The word gene was first used in English in 1911, derived from the German word Gen, created in 1905 by Danish scientist Wilhelm Ludvig Johannsen (1857-1927) from the Ancient Greek word γενεα (genea) meaning generation or race (of people). The word genome was first used in 1920 by professor of botany Hans Winkler of the University of Hamburg. He patterned the word on the word chromosome, a combination of the Ancient Greek words χρομος (chromos meaning color) and σομος (somos meaning body). Unfortunately he followed the example set by the recently coined words rhizome and biome, both of which took only part of the root suffix for -somos and rendered it -omos. The genome is defined as the entirety or collection of genetic material needed to form an individual. In addition to the word genome, the word gene now forms a part of many more English words: genetic, etc.
Scientists working at the European Bioinformatics Institute recently used the structure of DNA to store data-DNA after all is nothing more than the storage device for all that genetic material. Using the building blocks of DNA, Ewan Birney and Nick Goldman (read about their story by clicking here) converted Shakespeare’s Sonnet 18 and sent the result to a gene sequencing lab. A few weeks later they received a test tube with the newly created DNA which when they sequenced gave back their encoded Sonnet. The sonnet they chose was particularly appropriate:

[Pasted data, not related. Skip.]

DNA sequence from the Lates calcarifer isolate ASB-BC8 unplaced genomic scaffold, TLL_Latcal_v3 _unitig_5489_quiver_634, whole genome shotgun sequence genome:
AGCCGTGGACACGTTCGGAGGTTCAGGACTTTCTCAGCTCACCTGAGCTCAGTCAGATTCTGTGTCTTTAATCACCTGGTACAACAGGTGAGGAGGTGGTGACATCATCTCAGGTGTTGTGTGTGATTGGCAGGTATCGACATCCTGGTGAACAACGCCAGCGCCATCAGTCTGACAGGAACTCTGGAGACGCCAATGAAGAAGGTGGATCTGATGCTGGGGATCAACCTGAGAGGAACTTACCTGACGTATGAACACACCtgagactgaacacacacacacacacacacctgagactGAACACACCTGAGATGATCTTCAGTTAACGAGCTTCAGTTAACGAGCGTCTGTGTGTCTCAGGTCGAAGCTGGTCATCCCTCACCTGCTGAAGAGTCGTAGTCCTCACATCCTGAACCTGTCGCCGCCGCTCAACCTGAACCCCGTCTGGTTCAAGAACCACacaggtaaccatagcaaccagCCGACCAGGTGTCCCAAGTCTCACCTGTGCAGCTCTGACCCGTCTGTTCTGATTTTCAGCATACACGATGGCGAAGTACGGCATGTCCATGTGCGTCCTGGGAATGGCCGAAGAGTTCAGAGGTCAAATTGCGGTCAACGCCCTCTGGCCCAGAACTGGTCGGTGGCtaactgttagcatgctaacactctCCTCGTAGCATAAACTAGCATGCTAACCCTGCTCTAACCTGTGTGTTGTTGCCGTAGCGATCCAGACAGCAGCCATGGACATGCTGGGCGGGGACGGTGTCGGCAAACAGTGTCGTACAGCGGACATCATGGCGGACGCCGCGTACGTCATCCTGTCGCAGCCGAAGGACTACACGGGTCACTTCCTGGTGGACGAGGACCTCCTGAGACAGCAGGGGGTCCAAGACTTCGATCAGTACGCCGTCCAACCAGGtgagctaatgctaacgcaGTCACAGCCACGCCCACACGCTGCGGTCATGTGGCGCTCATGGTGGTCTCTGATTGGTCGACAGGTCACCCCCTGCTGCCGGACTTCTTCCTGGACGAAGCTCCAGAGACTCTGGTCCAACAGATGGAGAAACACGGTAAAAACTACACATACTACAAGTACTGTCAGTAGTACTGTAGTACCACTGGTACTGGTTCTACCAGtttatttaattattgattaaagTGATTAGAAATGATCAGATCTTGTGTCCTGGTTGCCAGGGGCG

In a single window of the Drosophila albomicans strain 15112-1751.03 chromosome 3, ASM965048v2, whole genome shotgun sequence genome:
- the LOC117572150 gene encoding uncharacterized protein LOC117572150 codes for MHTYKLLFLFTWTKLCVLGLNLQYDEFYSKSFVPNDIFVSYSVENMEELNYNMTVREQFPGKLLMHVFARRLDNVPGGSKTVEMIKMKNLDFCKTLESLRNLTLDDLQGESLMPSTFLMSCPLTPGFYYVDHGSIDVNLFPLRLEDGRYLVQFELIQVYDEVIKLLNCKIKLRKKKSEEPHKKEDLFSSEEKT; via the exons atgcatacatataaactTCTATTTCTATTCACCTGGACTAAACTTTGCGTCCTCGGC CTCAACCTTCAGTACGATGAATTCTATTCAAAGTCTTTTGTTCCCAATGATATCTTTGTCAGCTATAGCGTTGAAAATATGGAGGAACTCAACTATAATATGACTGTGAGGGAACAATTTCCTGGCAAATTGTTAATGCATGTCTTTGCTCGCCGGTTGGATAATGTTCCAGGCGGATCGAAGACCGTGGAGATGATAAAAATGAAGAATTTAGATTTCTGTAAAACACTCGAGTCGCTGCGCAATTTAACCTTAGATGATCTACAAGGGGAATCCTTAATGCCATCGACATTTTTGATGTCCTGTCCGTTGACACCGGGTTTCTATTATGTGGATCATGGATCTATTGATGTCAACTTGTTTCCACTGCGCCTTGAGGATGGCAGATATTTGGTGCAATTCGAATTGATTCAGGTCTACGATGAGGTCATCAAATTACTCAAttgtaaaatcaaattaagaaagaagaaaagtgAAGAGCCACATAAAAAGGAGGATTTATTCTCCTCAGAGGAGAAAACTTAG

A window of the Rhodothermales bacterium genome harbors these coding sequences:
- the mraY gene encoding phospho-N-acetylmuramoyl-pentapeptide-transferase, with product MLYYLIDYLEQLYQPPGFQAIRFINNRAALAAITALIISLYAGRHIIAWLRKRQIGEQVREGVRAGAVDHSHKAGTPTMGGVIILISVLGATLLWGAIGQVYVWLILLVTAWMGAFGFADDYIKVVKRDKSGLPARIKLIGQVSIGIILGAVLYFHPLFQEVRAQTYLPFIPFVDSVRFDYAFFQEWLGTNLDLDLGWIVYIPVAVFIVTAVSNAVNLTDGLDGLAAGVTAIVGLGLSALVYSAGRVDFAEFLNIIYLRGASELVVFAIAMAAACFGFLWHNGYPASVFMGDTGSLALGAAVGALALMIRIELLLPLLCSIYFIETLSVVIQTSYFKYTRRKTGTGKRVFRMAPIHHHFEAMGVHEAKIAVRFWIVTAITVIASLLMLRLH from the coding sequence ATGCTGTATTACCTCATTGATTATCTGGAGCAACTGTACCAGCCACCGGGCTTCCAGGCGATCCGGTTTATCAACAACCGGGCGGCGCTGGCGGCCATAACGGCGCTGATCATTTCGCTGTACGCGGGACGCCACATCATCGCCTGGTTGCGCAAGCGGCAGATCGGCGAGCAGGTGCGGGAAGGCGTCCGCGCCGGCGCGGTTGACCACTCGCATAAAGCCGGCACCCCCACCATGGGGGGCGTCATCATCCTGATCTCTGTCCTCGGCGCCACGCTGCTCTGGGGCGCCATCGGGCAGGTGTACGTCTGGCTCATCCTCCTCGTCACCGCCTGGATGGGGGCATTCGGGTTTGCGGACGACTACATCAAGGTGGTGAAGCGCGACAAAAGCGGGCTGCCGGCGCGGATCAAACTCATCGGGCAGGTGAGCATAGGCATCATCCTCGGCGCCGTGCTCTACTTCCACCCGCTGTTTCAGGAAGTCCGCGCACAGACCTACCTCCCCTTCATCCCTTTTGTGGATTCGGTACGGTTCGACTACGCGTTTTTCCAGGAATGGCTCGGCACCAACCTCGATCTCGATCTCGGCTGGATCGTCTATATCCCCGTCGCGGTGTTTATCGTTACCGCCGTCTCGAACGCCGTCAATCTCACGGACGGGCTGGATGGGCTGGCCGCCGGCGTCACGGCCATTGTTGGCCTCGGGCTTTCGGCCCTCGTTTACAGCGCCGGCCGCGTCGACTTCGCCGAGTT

Shall I compare thee to a summer’s day?
Thou art more lovely and more temperate:
Rough winds do shake the darling buds of May,
And summer’s lease hath all too short a date:
Sometime too hot the eye of heaven shines,
And often is his gold complexion dimm’d;
And every fair from fair sometime declines,
By chance or nature’s changing course untrimm’d;
But thy eternal summer shall not fade
Nor lose possession of that fair thou owest;
Nor shall Death brag thou wander’st in his shade,
When in eternal lines to time thou growest:
So long as men can breathe or eyes can see,
So long lives this and this gives life to thee.
While Shakespeare had three children, they were not terribly prolific, and the gene pool that issued from Shakespeare ended in 1670 with the death of his last grandchild.
Image of the human chromosome (and therefore genome) courtesy National Human Genome Research Institute, released to the public domain.